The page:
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Film Review: The Dark Room (short film) (2020)

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SYNOPSIS:

 

A group of strangers attend a “Psychic Party” to develop their gifts, and instead run afoul of a demon.

REVIEW:

Directors: Adrienne Lovette
Writers: John Rice
Starring: John Rice, Erica Camarano, Tim McKiernan, Christina Elise Perry, John Rice, Rica de Ocampo, Lenny Thomas, Evelyn Wawrzyniak

In The Dark Room (2020), a short written by actor John Rice (Daddy’s Boy 2016) and directed by Adrienne Lovette (You’re the Pest series 2018), a group of party goers fall pray to an evil presence at a home with a tragic past. With some clever low-budget effects and a sense of foreboding, Lovette manages to build some tension despite having a script that feels like a teaser for a feature rather than a complete film in-and-of itself.

Scriptwriter Rice plays the party organizer, and it’s clear he is focused on the words on the page instead of reacting to the events and characters around him (though tighter edits could’ve remedied much of this). Erica Camarano (Law & Order: Special Victims Unit series 2013), Tim McKiernan (Celebrity Ghost Stories series 2010), Christina Elise Perry (Circle 2020), Rica de Ocampo (Wild Men 2017), and Lenny Thomas (Ruthless series 2020) make up the partygoers, whose backstories are succinctly told by McKiernan’s character, a stereotypical redneck and the star psychic of the group. Evelyn Wawrzyniak (Night Zero 2018) rounds out the cast as the mysterious young spirit that appears to the group.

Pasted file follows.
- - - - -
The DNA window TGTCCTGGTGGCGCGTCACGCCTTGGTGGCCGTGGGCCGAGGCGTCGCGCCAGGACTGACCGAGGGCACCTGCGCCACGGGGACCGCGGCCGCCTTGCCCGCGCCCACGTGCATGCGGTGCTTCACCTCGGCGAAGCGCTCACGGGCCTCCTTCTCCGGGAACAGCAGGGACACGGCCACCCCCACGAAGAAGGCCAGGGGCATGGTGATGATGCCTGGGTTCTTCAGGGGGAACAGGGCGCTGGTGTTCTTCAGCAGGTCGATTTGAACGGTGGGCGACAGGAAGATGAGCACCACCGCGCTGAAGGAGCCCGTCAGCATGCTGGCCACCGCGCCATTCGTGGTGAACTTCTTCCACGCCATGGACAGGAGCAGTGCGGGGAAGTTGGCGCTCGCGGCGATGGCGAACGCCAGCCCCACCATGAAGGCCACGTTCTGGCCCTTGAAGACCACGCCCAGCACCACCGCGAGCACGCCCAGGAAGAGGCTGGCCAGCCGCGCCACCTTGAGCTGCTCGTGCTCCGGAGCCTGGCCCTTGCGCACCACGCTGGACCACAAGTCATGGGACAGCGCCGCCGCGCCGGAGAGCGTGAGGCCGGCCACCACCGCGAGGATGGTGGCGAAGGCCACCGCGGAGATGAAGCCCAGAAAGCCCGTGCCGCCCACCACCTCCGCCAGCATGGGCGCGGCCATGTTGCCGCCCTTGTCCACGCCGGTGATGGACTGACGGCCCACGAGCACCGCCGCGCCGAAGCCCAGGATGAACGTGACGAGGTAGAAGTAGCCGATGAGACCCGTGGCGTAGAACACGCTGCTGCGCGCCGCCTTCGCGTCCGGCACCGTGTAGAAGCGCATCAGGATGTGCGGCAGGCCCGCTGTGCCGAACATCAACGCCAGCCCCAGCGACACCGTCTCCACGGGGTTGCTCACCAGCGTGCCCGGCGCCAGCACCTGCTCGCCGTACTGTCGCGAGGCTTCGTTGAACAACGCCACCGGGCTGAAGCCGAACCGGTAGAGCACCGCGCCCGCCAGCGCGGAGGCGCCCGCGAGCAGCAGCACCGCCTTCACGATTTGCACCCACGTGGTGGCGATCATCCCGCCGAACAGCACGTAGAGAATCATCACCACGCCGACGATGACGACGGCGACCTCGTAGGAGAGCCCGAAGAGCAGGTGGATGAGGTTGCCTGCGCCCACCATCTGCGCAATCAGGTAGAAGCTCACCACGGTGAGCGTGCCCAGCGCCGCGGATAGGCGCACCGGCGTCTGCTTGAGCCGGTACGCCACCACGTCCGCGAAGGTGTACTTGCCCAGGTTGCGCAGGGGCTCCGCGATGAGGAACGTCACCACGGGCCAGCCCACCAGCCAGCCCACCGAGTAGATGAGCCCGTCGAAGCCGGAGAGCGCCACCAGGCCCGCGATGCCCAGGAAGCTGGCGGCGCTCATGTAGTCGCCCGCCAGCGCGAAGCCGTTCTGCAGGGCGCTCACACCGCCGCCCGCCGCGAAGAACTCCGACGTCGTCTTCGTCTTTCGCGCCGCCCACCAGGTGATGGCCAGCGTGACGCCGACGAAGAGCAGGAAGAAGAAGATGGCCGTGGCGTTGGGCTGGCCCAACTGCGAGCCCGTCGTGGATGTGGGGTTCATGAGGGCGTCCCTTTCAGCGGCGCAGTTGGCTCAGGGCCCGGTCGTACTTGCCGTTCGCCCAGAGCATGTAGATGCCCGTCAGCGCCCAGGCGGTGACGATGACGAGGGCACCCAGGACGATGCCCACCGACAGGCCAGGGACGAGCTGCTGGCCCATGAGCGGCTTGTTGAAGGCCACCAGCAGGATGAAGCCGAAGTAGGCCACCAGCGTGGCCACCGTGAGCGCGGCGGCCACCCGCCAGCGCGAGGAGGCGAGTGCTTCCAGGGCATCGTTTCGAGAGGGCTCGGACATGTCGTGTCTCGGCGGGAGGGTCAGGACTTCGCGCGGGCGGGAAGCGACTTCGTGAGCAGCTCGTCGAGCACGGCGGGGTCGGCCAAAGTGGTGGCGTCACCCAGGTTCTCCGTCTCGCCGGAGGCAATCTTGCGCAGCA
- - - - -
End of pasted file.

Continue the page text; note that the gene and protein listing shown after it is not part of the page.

Tim McKiernan is the standout of the cast, and is also given the most lines (or at least the most energetic lines). While his racist overtones are heavy handed, he moves between his stereotypical “good ol’ boy” side to serious medium side well, differentiating each just enough for them to feel legitimate. The costume of the evil presence eventualy revealed is also interesting, though a few overly-lit shots make it less unnerving and more budget in appearance.

The biggest downfall of The Dark Room (2020), aside from the title, which is not indicative of or specific to the film’s story, is the unsatisfying plot.

There’s no conclusion, and the small reveal near the end isn’t in any way startling, as we just met these people fifteen minutes ago–nothing is yet beyond our belief. It’s unfortunate that, like a bad short story, so many film shorts fail to see the requirement of having a really tight, high-potency script as a critical component of the film’s success. Where a feature can sometimes get away with strong performances, spectacle, or humor as it’s driving force, a short can’t work without a story worth telling. Still, The Dark Room might serve as a valid proof of concept for a feature or for Lovette’s burgeoning directorial chops, but not anything more.

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